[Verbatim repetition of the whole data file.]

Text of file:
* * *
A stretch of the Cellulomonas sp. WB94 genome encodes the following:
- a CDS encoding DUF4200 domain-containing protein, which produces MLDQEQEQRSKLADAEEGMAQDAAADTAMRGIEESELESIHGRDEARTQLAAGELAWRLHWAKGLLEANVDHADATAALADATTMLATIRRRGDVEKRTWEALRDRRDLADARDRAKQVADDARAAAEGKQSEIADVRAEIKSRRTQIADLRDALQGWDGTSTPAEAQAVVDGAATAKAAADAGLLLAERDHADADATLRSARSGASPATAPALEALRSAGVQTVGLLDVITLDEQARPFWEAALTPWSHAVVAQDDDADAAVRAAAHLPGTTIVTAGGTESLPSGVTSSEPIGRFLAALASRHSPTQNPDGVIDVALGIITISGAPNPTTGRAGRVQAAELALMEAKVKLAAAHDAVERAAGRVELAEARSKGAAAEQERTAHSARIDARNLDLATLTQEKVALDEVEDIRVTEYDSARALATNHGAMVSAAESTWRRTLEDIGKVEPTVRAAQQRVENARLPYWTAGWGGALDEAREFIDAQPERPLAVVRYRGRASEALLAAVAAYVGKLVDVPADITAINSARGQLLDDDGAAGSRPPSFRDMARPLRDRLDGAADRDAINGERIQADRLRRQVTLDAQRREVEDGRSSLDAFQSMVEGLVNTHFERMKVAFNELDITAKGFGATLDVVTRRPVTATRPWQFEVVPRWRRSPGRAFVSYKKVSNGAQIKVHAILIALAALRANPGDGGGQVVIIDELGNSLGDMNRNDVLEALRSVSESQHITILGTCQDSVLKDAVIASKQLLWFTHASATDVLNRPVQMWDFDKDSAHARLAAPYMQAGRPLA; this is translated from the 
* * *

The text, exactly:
A stretch of the Cellulomonas sp. WB94 genome encodes the following:
- a CDS encoding DUF4200 domain-containing protein, which produces MLDQEQEQRSKLADAEEGMAQDAAADTAMRGIEESELESIHGRDEARTQLAAGELAWRLHWAKGLLEANVDHADATAALADATTMLATIRRRGDVEKRTWEALRDRRDLADARDRAKQVADDARAAAEGKQSEIADVRAEIKSRRTQIADLRDALQGWDGTSTPAEAQAVVDGAATAKAAADAGLLLAERDHADADATLRSARSGASPATAPALEALRSAGVQTVGLLDVITLDEQARPFWEAALTPWSHAVVAQDDDADAAVRAAAHLPGTTIVTAGGTESLPSGVTSSEPIGRFLAALASRHSPTQNPDGVIDVALGIITISGAPNPTTGRAGRVQAAELALMEAKVKLAAAHDAVERAAGRVELAEARSKGAAAEQERTAHSARIDARNLDLATLTQEKVALDEVEDIRVTEYDSARALATNHGAMVSAAESTWRRTLEDIGKVEPTVRAAQQRVENARLPYWTAGWGGALDEAREFIDAQPERPLAVVRYRGRASEALLAAVAAYVGKLVDVPADITAINSARGQLLDDDGAAGSRPPSFRDMARPLRDRLDGAADRDAINGERIQADRLRRQVTLDAQRREVEDGRSSLDAFQSMVEGLVNTHFERMKVAFNELDITAKGFGATLDVVTRRPVTATRPWQFEVVPRWRRSPGRAFVSYKKVSNGAQIKVHAILIALAALRANPGDGGGQVVIIDELGNSLGDMNRNDVLEALRSVSESQHITILGTCQDSVLKDAVIASKQLLWFTHASATDVLNRPVQMWDFDKDSAHARLAAPYMQAGRPLA; this is translated from the 